[135]    We must therefore start from the premise that the jury is not bound by the theory of the Crown in its consideration of the evidence.  Nor is it bound by the theory of the defence.  Hence, in order to provide the jury with the assistance that it requires in dealing with the evidence, the trial judge may well find it necessary to instruct the jury in a manner that does not accord with the theory advanced by either Crown or defence counsel at trial.

[136]    I did not interpret the appellant's submissions in this case as disputing this general principle.  The concern that was raised relates, rather, to its particular application in this case.  Indeed, in any case where the trial judge instructs the jury on a material point in a manner that does not accord with the position advanced by either party, a question may arise whether this course impacted on the fairness of the trial.  For example, depending on the circumstances, an accused may argue that his or her principal defence was undermined by the manner in which the trial judge left an alternative defence open to the jury.  The concern about trial fairness, however, will be greater when the instruction relates to a theory of liability that has not been advanced by the Crown.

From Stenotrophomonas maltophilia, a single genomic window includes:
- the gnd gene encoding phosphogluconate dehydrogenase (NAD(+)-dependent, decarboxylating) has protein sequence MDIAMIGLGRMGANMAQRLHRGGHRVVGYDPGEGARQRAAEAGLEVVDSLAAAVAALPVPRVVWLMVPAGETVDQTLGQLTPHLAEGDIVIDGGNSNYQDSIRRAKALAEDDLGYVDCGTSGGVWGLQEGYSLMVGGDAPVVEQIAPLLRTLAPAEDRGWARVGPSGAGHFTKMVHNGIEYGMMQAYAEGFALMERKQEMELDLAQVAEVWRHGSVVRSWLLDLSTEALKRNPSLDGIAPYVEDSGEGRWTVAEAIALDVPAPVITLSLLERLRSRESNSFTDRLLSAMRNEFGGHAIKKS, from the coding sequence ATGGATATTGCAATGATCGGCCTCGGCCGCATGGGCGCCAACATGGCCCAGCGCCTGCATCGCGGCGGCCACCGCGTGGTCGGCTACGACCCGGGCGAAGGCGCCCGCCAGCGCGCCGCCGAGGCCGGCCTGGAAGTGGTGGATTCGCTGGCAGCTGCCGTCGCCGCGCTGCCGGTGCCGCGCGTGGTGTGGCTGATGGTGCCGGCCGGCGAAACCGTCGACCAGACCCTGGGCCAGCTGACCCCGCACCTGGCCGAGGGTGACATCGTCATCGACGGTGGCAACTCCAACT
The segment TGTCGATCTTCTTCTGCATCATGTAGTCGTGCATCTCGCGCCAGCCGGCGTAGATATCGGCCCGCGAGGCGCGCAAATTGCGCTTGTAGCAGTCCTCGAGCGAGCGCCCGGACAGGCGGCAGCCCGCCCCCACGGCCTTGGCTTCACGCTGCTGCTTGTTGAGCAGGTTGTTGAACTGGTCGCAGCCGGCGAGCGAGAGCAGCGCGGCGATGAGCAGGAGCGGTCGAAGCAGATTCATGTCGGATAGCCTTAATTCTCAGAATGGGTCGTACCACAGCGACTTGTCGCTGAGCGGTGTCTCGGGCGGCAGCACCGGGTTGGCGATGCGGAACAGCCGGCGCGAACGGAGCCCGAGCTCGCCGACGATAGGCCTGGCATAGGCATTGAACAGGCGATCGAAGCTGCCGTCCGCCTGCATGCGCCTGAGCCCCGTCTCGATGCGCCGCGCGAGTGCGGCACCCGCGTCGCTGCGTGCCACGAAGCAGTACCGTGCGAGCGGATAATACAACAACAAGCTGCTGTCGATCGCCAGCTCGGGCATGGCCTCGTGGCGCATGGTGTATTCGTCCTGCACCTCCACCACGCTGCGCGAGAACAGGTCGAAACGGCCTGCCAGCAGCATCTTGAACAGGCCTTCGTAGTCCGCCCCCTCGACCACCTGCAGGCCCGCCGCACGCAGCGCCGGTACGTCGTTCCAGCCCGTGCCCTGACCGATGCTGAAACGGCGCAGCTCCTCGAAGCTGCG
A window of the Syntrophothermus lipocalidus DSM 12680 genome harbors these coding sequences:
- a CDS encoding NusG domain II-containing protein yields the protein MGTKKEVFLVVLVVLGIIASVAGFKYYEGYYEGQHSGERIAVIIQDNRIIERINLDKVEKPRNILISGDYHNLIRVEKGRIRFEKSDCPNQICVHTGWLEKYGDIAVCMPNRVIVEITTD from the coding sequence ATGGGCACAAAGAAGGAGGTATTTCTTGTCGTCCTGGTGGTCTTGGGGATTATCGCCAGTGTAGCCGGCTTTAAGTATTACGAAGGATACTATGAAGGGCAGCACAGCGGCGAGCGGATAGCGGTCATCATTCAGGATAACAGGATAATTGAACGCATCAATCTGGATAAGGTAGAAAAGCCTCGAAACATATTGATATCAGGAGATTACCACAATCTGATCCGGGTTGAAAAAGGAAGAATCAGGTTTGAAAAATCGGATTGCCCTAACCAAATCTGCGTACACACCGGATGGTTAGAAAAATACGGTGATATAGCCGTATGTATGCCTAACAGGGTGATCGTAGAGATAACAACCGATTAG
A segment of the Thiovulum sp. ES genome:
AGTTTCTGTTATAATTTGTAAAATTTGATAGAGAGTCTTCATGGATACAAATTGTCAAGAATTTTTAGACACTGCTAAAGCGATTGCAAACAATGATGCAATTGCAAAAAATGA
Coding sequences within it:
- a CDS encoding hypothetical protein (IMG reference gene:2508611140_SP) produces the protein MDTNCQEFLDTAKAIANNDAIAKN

[Emphasis added]

[169]     At para. 138, Charron J.A. said:  “The question whether a trial judge’s instruction on an alternate theory of liability had an adverse impact on the fairness of the trial is one that can only be determined on a case-by-case basis.”

[170]     In R. v. Rojas, 2006 BCCA 193, 208 C.C.C. (3d) 13, two brothers were convicted of the murder of the victim who had been found strangled and wrapped in a tarp in the back seat of a burning vehicle.  There were separate admissions by each brother as to his conduct and there was circumstantial evidence against each of them.  As a prelude to considering whether there should have been instruction on aiding or abetting, Ryan J.A. said this: